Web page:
Lest this web journal give you the mistaken impression that everything is okay: there’s something very wrong happening. I wish I could show you in a drawing or a video, but I can’t slow down long enough to put the pieces together, and that is part of the problem. Plus, the pictures are rough, like sticks or scuffs of ash or coal, and big: not the small, precise movements of computer art or animation. I would write it in the Creepy Girl font I downloaded last month, but you’d never be able to read it. The air is cold. I’ve been sweating cold all day and uncomfortable in my jeans. Two nights ago I thought I was having a heart attack, and it was only the presence of Donna’s cat, Kyle, in my bed, that kept me from calling 911. I shouldn’t be telling you this. I wore my sunglasses all day even after the sun started to go down and stared at people on the bus, like the tall woman whose black hair had just enough purple for self-assurance. I shredded a Kleenex, secretly, under the backpack on my lap and bit the inside of my mouth. I’m tired but can’t imagine ever going to sleep again. Or wanting to. Or wanting to do anything besides sleep. The only thing that keeps me alive is the idea that one day I will find I have something to say. In the meantime, I write from outside a white concrete wall and make happy pictures of a life that I’m never sure is really mine. Just when I think I’m starting to be like other people, I have weeks like this one and wonder if normalcy is even within my realm of imagination.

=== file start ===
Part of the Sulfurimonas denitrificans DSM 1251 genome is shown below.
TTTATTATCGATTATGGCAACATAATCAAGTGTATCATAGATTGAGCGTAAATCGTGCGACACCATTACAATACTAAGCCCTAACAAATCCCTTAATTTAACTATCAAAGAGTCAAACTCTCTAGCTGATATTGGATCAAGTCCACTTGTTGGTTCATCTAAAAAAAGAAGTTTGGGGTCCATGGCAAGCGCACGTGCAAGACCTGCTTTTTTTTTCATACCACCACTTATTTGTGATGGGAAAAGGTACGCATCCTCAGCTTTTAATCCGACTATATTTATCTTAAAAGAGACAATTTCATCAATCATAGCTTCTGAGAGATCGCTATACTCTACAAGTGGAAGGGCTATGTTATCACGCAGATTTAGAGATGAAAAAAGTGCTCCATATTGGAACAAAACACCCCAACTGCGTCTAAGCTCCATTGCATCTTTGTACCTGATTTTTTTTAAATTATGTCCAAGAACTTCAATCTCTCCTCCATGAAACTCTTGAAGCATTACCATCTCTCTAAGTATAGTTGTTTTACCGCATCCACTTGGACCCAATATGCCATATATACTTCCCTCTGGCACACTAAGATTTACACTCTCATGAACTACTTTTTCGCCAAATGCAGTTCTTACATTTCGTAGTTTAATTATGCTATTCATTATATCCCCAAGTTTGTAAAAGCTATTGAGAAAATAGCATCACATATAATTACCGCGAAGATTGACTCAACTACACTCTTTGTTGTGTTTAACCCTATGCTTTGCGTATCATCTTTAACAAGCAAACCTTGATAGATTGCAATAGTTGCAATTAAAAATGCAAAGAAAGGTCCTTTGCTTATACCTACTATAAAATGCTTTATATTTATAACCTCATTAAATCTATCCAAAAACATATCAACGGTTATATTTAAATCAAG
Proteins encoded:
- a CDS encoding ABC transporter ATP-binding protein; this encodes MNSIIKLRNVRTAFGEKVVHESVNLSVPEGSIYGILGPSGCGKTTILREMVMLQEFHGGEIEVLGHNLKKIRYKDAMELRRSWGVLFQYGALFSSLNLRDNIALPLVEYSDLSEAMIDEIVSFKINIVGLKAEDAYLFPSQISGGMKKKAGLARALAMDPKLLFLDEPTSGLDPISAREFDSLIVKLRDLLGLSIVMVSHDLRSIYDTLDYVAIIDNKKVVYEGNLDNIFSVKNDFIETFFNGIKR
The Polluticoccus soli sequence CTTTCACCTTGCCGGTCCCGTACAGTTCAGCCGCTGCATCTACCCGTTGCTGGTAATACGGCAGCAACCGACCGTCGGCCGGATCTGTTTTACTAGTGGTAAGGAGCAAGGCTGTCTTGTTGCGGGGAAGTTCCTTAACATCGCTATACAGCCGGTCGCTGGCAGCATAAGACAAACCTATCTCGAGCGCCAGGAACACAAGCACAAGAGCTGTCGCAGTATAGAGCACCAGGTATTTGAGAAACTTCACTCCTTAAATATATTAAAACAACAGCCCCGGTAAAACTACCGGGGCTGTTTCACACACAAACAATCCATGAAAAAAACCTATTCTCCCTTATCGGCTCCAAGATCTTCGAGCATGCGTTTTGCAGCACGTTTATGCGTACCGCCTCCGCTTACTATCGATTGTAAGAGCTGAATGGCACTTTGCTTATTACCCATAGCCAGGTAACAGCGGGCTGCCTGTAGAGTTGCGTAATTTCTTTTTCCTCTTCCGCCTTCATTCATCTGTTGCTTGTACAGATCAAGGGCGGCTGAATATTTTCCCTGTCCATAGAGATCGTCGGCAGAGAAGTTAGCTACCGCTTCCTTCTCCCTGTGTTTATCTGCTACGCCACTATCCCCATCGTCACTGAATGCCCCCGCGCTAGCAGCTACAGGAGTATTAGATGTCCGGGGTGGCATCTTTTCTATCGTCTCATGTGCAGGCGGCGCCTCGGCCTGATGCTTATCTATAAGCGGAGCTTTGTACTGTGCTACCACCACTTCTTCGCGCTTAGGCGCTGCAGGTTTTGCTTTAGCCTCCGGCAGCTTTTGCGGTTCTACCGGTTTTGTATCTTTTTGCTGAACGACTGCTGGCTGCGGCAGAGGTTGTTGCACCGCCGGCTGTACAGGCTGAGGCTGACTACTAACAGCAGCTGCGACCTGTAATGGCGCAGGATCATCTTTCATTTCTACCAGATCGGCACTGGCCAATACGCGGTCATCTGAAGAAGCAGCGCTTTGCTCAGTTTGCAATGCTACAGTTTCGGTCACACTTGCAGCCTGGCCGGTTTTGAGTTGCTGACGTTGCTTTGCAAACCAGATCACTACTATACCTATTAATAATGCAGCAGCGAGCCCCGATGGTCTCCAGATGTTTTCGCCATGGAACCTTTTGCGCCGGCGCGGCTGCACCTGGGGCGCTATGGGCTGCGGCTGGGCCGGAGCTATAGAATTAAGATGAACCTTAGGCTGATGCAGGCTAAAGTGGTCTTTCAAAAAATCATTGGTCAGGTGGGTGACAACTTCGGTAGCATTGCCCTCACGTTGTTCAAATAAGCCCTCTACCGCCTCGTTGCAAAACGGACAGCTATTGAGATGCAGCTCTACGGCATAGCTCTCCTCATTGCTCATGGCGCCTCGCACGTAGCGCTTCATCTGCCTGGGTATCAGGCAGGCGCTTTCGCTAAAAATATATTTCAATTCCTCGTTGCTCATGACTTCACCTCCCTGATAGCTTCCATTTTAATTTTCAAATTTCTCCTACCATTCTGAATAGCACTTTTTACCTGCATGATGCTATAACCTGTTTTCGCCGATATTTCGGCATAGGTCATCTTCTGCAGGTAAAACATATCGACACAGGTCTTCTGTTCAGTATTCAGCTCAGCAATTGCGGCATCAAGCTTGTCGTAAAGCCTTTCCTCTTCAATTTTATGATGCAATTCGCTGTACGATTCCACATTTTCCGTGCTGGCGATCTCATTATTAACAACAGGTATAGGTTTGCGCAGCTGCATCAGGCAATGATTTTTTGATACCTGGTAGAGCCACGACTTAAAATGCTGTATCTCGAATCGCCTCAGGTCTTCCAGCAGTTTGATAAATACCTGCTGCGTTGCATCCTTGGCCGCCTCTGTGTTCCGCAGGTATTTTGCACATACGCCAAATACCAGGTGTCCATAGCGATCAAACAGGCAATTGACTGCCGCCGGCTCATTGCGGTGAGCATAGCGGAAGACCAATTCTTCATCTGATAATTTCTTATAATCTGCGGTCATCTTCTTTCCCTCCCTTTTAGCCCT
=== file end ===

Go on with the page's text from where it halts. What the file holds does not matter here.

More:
Driving Donna’s car is almost as much fun as chocolate cake.